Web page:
why dont you think can be calculated?
Assuming that integral is correct (check!), can you evaluate it?
Let U and V be independent and identically distributed uniformly on the interval [0,1]. Show that for 0<x<1: .
So far I have worked out the cdf, and hence pdf of . I thought about but a) this doesn't give me the correct answer and b) I don't actually think P(V<U^2) can be calculated.
Could someone give me a hint as to where to go?
The integral would then rather be :
(since we have put f without any information, the indicator functions are still "in" it, so the boundaries go up to the infinity for v)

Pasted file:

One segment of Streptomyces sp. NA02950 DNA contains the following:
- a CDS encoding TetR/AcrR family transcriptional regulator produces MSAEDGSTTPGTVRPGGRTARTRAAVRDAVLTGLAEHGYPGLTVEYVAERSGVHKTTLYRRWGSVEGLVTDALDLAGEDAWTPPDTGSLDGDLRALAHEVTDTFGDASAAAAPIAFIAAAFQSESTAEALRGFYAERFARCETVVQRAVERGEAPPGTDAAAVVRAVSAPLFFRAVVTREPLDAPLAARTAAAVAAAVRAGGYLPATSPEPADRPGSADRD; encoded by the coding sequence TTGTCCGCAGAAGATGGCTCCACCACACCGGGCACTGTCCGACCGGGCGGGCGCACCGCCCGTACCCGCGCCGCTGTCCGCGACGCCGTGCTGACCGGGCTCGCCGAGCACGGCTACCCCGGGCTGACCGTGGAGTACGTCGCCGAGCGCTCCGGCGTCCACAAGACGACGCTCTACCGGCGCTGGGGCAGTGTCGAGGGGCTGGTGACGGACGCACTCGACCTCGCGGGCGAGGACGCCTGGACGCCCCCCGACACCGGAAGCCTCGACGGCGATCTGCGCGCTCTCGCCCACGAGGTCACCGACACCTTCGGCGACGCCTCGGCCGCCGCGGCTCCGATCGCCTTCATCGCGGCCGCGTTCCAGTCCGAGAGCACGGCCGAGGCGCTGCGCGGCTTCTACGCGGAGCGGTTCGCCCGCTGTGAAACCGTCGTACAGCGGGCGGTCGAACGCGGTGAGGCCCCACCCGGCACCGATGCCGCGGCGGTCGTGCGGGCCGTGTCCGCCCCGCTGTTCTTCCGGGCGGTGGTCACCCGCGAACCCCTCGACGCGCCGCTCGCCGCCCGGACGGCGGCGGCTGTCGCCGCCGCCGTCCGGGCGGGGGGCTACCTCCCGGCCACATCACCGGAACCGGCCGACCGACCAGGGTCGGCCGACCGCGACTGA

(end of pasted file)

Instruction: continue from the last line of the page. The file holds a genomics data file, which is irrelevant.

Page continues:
And f(u,v) is the joint pdf of U and V, which is the product of their pdf since they're independent.
your right, but i rebel against lower case letters on thursdays
i think its reasonable to put the limits given in the question, its seems like matter of choice whether you define the pdf with an indicator function or over a limited range. (using an indicator function is an interesting idea actually, ive only ever sseen it done this way, but your way is neat).